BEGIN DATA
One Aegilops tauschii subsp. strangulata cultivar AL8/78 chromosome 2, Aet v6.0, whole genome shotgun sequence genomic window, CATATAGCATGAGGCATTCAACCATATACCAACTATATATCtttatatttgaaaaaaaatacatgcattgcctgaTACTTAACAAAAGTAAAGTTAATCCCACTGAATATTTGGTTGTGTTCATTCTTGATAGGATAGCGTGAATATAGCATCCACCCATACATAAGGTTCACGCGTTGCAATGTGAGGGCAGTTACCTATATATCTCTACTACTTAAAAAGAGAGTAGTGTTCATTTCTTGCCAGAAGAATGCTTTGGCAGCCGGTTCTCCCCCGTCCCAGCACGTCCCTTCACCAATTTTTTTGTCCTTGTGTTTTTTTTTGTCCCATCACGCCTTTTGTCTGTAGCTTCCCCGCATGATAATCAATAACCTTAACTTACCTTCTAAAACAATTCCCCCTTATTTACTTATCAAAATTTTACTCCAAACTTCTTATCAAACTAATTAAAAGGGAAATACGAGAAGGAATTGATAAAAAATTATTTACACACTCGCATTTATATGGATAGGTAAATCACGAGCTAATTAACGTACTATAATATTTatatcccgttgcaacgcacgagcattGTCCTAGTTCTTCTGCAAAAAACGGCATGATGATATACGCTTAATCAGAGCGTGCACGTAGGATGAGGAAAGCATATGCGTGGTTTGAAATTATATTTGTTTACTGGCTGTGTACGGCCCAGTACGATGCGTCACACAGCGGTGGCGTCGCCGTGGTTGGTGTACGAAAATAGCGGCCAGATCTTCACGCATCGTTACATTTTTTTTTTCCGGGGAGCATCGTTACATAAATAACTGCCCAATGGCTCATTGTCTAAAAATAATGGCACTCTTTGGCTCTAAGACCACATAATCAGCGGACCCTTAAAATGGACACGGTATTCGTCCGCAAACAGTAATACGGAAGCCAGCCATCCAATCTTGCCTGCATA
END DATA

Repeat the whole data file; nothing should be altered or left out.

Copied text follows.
One Aegilops tauschii subsp. strangulata cultivar AL8/78 chromosome 2, Aet v6.0, whole genome shotgun sequence genomic window, CATATAGCATGAGGCATTCAACCATATACCAACTATATATCtttatatttgaaaaaaaatacatgcattgcctgaTACTTAACAAAAGTAAAGTTAATCCCACTGAATATTTGGTTGTGTTCATTCTTGATAGGATAGCGTGAATATAGCATCCACCCATACATAAGGTTCACGCGTTGCAATGTGAGGGCAGTTACCTATATATCTCTACTACTTAAAAAGAGAGTAGTGTTCATTTCTTGCCAGAAGAATGCTTTGGCAGCCGGTTCTCCCCCGTCCCAGCACGTCCCTTCACCAATTTTTTTGTCCTTGTGTTTTTTTTTGTCCCATCACGCCTTTTGTCTGTAGCTTCCCCGCATGATAATCAATAACCTTAACTTACCTTCTAAAACAATTCCCCCTTATTTACTTATCAAAATTTTACTCCAAACTTCTTATCAAACTAATTAAAAGGGAAATACGAGAAGGAATTGATAAAAAATTATTTACACACTCGCATTTATATGGATAGGTAAATCACGAGCTAATTAACGTACTATAATATTTatatcccgttgcaacgcacgagcattGTCCTAGTTCTTCTGCAAAAAACGGCATGATGATATACGCTTAATCAGAGCGTGCACGTAGGATGAGGAAAGCATATGCGTGGTTTGAAATTATATTTGTTTACTGGCTGTGTACGGCCCAGTACGATGCGTCACACAGCGGTGGCGTCGCCGTGGTTGGTGTACGAAAATAGCGGCCAGATCTTCACGCATCGTTACATTTTTTTTTTCCGGGGAGCATCGTTACATAAATAACTGCCCAATGGCTCATTGTCTAAAAATAATGGCACTCTTTGGCTCTAAGACCACATAATCAGCGGACCCTTAAAATGGACACGGTATTCGTCCGCAAACAGTAATACGGAAGCCAGCCATCCAATCTTGCCTGCATA